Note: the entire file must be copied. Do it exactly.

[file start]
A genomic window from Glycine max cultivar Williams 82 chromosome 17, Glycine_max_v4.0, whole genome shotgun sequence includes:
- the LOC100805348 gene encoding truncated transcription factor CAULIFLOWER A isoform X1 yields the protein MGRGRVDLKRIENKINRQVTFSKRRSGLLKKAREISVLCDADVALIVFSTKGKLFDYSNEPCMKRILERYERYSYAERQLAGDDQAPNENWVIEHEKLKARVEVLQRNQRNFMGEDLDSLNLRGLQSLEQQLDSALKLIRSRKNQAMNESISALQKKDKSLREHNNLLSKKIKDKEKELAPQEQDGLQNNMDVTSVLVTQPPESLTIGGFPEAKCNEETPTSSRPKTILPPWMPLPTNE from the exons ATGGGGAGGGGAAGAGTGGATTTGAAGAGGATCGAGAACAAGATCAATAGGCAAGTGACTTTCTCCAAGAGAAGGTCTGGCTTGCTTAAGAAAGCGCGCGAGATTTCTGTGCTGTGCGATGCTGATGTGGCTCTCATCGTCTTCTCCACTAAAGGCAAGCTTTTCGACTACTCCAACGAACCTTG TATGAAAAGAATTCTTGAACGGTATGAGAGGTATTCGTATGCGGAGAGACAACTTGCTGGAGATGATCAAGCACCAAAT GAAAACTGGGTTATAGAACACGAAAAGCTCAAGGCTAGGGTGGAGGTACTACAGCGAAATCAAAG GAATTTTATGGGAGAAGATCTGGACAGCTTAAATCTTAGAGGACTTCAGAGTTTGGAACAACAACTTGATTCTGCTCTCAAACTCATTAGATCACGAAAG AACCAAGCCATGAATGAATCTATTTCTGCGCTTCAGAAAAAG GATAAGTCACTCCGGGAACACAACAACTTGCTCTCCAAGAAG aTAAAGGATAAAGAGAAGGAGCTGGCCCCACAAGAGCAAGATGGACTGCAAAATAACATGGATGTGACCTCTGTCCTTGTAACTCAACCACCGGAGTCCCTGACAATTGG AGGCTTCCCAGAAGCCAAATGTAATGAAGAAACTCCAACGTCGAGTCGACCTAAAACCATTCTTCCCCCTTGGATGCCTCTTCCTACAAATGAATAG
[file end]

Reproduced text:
A genomic window from Glycine max cultivar Williams 82 chromosome 17, Glycine_max_v4.0, whole genome shotgun sequence includes:
- the LOC100805348 gene encoding truncated transcription factor CAULIFLOWER A isoform X1 yields the protein MGRGRVDLKRIENKINRQVTFSKRRSGLLKKAREISVLCDADVALIVFSTKGKLFDYSNEPCMKRILERYERYSYAERQLAGDDQAPNENWVIEHEKLKARVEVLQRNQRNFMGEDLDSLNLRGLQSLEQQLDSALKLIRSRKNQAMNESISALQKKDKSLREHNNLLSKKIKDKEKELAPQEQDGLQNNMDVTSVLVTQPPESLTIGGFPEAKCNEETPTSSRPKTILPPWMPLPTNE from the exons ATGGGGAGGGGAAGAGTGGATTTGAAGAGGATCGAGAACAAGATCAATAGGCAAGTGACTTTCTCCAAGAGAAGGTCTGGCTTGCTTAAGAAAGCGCGCGAGATTTCTGTGCTGTGCGATGCTGATGTGGCTCTCATCGTCTTCTCCACTAAAGGCAAGCTTTTCGACTACTCCAACGAACCTTG TATGAAAAGAATTCTTGAACGGTATGAGAGGTATTCGTATGCGGAGAGACAACTTGCTGGAGATGATCAAGCACCAAAT GAAAACTGGGTTATAGAACACGAAAAGCTCAAGGCTAGGGTGGAGGTACTACAGCGAAATCAAAG GAATTTTATGGGAGAAGATCTGGACAGCTTAAATCTTAGAGGACTTCAGAGTTTGGAACAACAACTTGATTCTGCTCTCAAACTCATTAGATCACGAAAG AACCAAGCCATGAATGAATCTATTTCTGCGCTTCAGAAAAAG GATAAGTCACTCCGGGAACACAACAACTTGCTCTCCAAGAAG aTAAAGGATAAAGAGAAGGAGCTGGCCCCACAAGAGCAAGATGGACTGCAAAATAACATGGATGTGACCTCTGTCCTTGTAACTCAACCACCGGAGTCCCTGACAATTGG AGGCTTCCCAGAAGCCAAATGTAATGAAGAAACTCCAACGTCGAGTCGACCTAAAACCATTCTTCCCCCTTGGATGCCTCTTCCTACAAATGAATAG